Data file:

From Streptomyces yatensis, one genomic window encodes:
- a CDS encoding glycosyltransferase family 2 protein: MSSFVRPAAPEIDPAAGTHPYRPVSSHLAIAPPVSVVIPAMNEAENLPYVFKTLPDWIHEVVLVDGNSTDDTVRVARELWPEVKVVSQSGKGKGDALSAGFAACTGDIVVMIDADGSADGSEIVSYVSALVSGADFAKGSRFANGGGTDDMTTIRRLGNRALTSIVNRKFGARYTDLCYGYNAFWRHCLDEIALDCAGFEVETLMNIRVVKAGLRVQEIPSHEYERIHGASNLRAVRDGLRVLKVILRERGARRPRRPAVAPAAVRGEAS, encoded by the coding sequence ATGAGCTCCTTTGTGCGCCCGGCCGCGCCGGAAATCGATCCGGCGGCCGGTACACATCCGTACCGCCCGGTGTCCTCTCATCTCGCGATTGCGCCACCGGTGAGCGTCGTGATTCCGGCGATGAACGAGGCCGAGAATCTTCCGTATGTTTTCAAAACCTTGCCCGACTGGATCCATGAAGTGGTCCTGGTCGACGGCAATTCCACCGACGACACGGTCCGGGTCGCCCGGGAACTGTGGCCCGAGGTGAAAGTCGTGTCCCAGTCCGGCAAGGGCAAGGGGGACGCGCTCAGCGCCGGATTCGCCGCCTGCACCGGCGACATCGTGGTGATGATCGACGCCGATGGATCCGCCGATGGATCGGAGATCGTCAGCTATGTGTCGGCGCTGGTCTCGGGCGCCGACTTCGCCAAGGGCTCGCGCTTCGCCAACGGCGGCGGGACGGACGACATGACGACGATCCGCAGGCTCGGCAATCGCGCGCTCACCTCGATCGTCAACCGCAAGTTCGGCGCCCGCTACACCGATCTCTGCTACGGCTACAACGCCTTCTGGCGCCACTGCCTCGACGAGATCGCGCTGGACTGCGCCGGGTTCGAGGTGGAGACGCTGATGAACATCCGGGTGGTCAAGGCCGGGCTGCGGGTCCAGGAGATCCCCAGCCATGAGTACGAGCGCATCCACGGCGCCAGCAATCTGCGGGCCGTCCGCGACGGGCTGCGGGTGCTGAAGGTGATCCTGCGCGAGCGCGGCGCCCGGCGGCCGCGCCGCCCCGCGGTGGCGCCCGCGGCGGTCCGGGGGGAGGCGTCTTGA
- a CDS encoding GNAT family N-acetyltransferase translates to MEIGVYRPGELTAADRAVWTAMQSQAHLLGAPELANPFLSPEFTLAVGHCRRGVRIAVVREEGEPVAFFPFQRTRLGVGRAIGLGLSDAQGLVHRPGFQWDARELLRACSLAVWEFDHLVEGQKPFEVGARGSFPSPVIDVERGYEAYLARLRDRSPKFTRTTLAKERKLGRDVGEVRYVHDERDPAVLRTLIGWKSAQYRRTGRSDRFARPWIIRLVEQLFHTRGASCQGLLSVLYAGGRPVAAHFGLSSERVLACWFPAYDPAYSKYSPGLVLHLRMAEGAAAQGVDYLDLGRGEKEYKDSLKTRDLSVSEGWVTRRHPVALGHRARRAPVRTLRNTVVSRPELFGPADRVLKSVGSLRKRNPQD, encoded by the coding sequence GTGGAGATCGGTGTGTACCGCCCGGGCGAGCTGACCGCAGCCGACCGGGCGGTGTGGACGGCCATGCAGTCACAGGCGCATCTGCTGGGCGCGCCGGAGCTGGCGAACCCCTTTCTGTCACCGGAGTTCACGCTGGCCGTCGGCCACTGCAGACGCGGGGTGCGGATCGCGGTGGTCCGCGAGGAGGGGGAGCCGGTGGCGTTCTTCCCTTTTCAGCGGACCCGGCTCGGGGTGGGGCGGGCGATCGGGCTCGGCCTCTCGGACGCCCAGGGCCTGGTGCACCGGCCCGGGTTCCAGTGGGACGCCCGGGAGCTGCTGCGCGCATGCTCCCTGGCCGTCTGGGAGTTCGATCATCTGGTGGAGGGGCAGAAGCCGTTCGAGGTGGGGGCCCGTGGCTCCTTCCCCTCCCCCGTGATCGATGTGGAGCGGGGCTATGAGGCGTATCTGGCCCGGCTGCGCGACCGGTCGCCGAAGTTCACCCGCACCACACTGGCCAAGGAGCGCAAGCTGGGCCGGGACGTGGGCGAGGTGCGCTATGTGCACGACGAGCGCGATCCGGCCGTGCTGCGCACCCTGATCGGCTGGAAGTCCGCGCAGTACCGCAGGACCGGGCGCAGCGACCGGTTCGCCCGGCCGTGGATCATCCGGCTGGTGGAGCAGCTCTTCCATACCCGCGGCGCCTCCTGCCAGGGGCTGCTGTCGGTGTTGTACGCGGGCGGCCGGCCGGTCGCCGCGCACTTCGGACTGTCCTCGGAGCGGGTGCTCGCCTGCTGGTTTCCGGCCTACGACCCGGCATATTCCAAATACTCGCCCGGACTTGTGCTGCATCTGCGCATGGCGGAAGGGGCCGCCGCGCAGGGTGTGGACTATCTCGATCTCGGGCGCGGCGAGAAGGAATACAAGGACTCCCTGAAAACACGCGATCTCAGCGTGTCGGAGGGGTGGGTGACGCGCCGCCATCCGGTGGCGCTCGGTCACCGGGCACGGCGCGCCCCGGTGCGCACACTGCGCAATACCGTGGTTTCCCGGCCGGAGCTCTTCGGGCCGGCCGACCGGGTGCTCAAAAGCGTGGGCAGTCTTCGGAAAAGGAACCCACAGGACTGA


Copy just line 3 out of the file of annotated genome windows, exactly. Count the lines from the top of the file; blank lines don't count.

- a CDS encoding GNAT family N-acetyltransferase translates to MEIGVYRPGELTAADRAVWTAMQSQAHLLGAPELANPFLSPEFTLAVGHCRRGVRIAVVREEGEPVAFFPFQRTRLGVGRAIGLGLSDAQGLVHRPGFQWDARELLRACSLAVWEFDHLVEGQKPFEVGARGSFPSPVIDVERGYEAYLARLRDRSPKFTRTTLAKERKLGRDVGEVRYVHDERDPAVLRTLIGWKSAQYRRTGRSDRFARPWIIRLVEQLFHTRGASCQGLLSVLYAGGRPVAAHFGLSSERVLACWFPAYDPAYSKYSPGLVLHLRMAEGAAAQGVDYLDLGRGEKEYKDSLKTRDLSVSEGWVTRRHPVALGHRARRAPVRTLRNTVVSRPELFGPADRVLKSVGSLRKRNPQD, encoded by the coding sequence GTGGAGATCGGTGTGTACCGCCCGGGCGAGCTGACCGCAGCCGACCGGGCGGTGTGGACGGCCATGCAGTCACAGGCGCATCTGCTGGGCGCGCCGGAGCTGGCGAACCCCTTTCTGTCACCGGAGTTCACGCTGGCCGTCGGCCACTGCAGACGCGGGGTGCGGATCGCGGTGGTCCGCGAGGAGGGGGAGCCGGTGGCGTTCTTCCCTTTTCAGCGGACCCGGCTCGGGGTGGGGCGGGCGATCGGGCTCGGCCTCTCGGACGCCCAGGGCCTGGTGCACCGGCCCGGGTTCCAGTGGGACGCCCGGGAGCTGCTGCGCGCATGCTCCCTGGCCGTCTGGGAGTTCGATCATCTGGTGGAGGGGCAGAAGCCGTTCGAGGTGGGGGCCCGTGGCTCCTTCCCCTCCCCCGTGATCGATGTGGAGCGGGGCTATGAGGCGTATCTGGCCCGGCTGCGCGACCGGTCGCCGAAGTTCACCCGCACCACACTGGCCAAGGAGCGCAAGCTGGGCCGGGACGTGGGCGAGGTGCGCTATGTGCACGACGAGCGCGATCCGGCCGTGCTGCGCACCCTGATCGGCTGGAAGTCCGCGCAGTACCGCAGGACCGGGCGCAGCGACCGGTTCGCCCGGCCGTGGATCATCCGGCTGGTGGAGCAGCTCTTCCATACCCGCGGCGCCTCCTGCCAGGGGCTGCTGTCGGTGTTGTACGCGGGCGGCCGGCCGGTCGCCGCGCACTTCGGACTGTCCTCGGAGCGGGTGCTCGCCTGCTGGTTTCCGGCCTACGACCCGGCATATTCCAAATACTCGCCCGGACTTGTGCTGCATCTGCGCATGGCGGAAGGGGCCGCCGCGCAGGGTGTGGACTATCTCGATCTCGGGCGCGGCGAGAAGGAATACAAGGACTCCCTGAAAACACGCGATCTCAGCGTGTCGGAGGGGTGGGTGACGCGCCGCCATCCGGTGGCGCTCGGTCACCGGGCACGGCGCGCCCCGGTGCGCACACTGCGCAATACCGTGGTTTCCCGGCCGGAGCTCTTCGGGCCGGCCGACCGGGTGCTCAAAAGCGTGGGCAGTCTTCGGAAAAGGAACCCACAGGACTGA